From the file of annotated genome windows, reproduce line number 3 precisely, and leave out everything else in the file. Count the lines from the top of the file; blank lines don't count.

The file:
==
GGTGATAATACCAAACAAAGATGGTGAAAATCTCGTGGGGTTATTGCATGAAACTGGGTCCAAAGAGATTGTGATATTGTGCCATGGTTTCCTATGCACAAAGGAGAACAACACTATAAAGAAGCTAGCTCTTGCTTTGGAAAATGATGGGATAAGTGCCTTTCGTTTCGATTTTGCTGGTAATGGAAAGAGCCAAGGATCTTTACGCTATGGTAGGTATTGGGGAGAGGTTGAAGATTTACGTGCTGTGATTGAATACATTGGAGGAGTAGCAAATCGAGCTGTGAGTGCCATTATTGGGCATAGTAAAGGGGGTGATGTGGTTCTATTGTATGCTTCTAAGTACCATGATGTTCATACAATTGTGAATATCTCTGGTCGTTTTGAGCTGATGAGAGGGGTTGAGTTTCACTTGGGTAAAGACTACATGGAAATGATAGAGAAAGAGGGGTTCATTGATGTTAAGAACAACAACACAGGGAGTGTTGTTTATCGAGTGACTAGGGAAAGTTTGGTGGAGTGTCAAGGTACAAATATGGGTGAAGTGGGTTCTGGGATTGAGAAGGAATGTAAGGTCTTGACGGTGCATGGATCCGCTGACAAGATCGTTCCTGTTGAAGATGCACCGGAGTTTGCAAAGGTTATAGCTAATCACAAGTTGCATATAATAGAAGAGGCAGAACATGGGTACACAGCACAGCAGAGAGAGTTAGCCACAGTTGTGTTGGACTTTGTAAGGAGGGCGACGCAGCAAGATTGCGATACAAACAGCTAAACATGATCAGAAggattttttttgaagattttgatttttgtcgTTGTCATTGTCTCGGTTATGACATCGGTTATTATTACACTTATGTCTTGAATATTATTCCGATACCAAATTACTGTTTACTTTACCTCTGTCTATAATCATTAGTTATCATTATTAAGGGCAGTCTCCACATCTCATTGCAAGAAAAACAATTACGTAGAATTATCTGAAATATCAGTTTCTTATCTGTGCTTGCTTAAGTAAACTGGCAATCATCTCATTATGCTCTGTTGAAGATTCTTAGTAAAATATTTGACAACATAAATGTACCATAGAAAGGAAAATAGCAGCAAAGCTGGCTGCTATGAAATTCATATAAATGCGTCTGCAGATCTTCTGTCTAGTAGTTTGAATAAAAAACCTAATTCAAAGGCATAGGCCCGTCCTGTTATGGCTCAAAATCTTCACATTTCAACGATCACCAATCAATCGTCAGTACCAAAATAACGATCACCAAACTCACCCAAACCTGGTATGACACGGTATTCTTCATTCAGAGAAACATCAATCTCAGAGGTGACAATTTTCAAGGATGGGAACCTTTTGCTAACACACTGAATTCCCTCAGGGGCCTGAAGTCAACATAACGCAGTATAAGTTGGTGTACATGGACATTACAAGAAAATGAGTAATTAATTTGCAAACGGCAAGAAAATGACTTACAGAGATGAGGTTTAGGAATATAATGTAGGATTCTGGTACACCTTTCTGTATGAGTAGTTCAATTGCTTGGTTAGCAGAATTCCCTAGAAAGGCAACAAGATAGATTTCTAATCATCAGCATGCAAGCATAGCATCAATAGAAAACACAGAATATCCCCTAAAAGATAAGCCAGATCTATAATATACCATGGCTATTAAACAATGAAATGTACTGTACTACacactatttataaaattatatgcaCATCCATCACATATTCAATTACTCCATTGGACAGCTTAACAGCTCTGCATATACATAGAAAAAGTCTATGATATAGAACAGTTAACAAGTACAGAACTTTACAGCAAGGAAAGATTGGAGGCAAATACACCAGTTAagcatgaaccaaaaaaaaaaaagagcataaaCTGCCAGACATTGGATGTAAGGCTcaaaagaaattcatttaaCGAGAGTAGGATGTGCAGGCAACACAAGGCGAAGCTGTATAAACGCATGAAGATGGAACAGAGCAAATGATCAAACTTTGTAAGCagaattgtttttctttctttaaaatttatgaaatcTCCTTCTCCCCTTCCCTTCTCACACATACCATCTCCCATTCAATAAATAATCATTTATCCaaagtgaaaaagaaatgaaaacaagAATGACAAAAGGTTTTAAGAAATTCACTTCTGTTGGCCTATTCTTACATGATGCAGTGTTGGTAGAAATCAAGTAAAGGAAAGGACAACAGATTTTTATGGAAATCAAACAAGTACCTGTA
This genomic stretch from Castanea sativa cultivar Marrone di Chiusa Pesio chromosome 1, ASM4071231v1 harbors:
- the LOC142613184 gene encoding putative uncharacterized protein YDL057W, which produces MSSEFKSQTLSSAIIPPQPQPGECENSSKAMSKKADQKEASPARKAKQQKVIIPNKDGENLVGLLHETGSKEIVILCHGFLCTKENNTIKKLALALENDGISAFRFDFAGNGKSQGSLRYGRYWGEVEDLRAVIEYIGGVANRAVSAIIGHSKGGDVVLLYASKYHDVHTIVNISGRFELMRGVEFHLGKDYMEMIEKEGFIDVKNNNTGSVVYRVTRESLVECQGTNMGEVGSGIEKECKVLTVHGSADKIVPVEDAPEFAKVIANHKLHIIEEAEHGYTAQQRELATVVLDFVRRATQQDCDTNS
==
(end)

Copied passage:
- the LOC142613184 gene encoding putative uncharacterized protein YDL057W, which produces MSSEFKSQTLSSAIIPPQPQPGECENSSKAMSKKADQKEASPARKAKQQKVIIPNKDGENLVGLLHETGSKEIVILCHGFLCTKENNTIKKLALALENDGISAFRFDFAGNGKSQGSLRYGRYWGEVEDLRAVIEYIGGVANRAVSAIIGHSKGGDVVLLYASKYHDVHTIVNISGRFELMRGVEFHLGKDYMEMIEKEGFIDVKNNNTGSVVYRVTRESLVECQGTNMGEVGSGIEKECKVLTVHGSADKIVPVEDAPEFAKVIANHKLHIIEEAEHGYTAQQRELATVVLDFVRRATQQDCDTNS